How to Plan a Photoshoot

Today we are going to walk you through how to execute a killer and successful photoshoot.

       1. Mark your calendar.

This is a relatively new technique we are trying. Essentially, as soon as we know we are going to have an event that is needing to be promoted we will mark a date on our calendar that is dedicated to this future yet-to-be-brainstormed video/photoshoot. When we do this, we avoid scheduling last minute. This takes a lot of stress out of trying to fit a shoot into a schedule that has no problem filling itself up.

      2. Mark your map.

Step two of your shoot is to mark your map. This step comes after brainstorming and mood boarding. You already know what look you want to go for and now you just need to decide where the best place is to capture that look, as well as in what time of day you want to capture. Obviously, outdoor lighting doesn’t matter if you have diffusers, lights, or you’re taking pictures in a studio.

Go To Location.

There is one more important step before you can “share” your “dropped pin.” You need to actually go on location, if possible, because sometimes online photos don’t usually capture everything about your desired place. You also need to make sure that your location isn’t trespassing, is open at the time you want to shoot, and how you are going to get to and from the location. On the day of your shoot you don’t want to waste time scrambling to figure out how to commute to your location, get there and find out you can’t get in, or that it no longer exists.

What kind of locations am I looking for?

Look for locations every time you go driving places. Try to remember what that location felt like and how you might use it. I look around rivers, in creeks, under bridges, between alleys, in fields, and atop hills. I look off the highway and will even explore on Google Earth. Make note of strangely-colored, fancy, or worn-down homes and abandoned buildings. Don’t forget to look for places made of different textures and building materials: glass, brick, wood, concrete, etc. Parking garages and parking lots can be a hotspot as well. Anywhere and everywhere could be a possible location that you may one day need. I think this is why people carry around those tiny field notes books. At least that’s what I’d use one for if I knew I’d be disciplined enough to write it down, but most of the time I’m driving and just have to make a mental note.

I say all of this to say: mark your locations. If you are going to multiple locations, then do a mock drive of all the places you want to hit, so you know how much time you need to allot yourself on the day of the shoot.

       3. Book your students

This is the hardest step. You just have to go into this step knowing this: students have school, sports, clubs, parents, and sometimes no car. It’s just hard getting on the same page.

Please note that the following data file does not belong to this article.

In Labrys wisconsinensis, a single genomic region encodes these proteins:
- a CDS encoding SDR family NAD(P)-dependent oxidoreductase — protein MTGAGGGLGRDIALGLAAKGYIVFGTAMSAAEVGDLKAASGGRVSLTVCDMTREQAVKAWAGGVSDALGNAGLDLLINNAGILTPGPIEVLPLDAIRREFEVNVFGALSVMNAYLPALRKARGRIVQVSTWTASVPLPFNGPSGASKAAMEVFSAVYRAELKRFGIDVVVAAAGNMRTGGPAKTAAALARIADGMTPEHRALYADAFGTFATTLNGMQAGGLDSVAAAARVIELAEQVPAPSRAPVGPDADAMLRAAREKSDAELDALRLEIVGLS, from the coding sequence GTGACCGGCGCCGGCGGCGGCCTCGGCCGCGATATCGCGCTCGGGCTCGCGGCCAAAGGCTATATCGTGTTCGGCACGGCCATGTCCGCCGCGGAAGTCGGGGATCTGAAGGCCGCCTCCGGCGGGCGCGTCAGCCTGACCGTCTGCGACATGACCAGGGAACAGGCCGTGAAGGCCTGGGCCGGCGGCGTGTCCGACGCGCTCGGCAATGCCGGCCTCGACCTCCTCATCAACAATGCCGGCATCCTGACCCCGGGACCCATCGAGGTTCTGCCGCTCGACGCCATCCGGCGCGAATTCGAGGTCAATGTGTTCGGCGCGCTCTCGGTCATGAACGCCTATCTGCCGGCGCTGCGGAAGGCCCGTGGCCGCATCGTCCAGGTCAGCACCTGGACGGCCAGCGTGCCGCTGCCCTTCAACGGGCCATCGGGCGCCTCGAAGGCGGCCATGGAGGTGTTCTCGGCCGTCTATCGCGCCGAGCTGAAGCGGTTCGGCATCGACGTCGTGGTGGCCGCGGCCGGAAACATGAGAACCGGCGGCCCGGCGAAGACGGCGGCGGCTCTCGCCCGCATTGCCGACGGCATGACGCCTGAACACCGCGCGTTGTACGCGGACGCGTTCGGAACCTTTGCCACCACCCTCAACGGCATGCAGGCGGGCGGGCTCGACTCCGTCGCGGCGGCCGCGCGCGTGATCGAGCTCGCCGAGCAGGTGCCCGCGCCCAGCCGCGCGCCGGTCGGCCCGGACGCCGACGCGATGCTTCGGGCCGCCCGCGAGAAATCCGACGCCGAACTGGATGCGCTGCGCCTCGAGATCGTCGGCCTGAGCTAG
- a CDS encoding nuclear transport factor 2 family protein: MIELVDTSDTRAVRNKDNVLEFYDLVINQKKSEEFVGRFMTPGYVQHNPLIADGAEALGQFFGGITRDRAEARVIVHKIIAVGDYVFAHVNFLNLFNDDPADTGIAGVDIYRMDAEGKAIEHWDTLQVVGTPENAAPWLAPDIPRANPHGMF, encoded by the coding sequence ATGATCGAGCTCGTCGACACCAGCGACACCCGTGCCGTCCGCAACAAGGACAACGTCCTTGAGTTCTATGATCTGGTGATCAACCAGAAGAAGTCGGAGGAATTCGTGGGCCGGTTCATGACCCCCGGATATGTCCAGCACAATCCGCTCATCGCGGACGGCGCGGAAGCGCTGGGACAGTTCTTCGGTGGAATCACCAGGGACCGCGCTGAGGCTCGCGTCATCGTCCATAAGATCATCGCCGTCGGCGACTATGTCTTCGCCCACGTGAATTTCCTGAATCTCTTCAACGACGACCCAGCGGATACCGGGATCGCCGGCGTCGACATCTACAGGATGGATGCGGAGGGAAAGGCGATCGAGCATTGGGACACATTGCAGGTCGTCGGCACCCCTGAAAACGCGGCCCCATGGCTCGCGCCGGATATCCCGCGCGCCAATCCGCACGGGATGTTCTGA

On a service night, survey the crowd.

Don’t have students numbers? Ask your connect group leaders to ask their students. Students are a lot more obliging when they are with their friends and asked by their leader. The other option, if you don’t have their numbers, is to ask them on a service night and get their contact info.

There’s a trick though, and it’s that you don’t always want to go for the easy and available student. You want students from all schools and all walks of life. Try not to fall into the trap of always picking the same available students.

Text the students about the shoot, with the time, meeting location, and if they will need to ride with you or if they can drive. (You can only carry so many students in your vehicle, be prepared to have someone able to drive to your final location, or to have students be able to follow you to the final location if you are not already meeting at the location.)

Remind them a week before, a day before, and the day of.

     Text them:

  • What to wear  (with a picture if possible)
  • Where to meet
  • When to meet
  • How long you’ll be meeting for. (Overshoot your estimated time, because there’s nothing worse than students getting antsy because it’s taking longer than they planned for.Remind Them

      4. The Day Before and Day of Shoot

      The Day Before:

  • Empty SD cards
  • Charge batteries
  • Have all your equipment accounted for.
  • Text the whole crew
  • Text the students
  • Check the weather (sometimes your friend…sometimes you enemy)

      Day of Shoot:

  • Text crew
  • Text students
  • Load equipment
  • Give locations to all drivers
  • Speak with parents to make them feel comfortable with their child in your hands, and reassure them of the return time.

That’s pretty much it. Try to plan at least two weeks in advance so you can give your students time to schedule and it gives you time to gather all your materials for the shoot.

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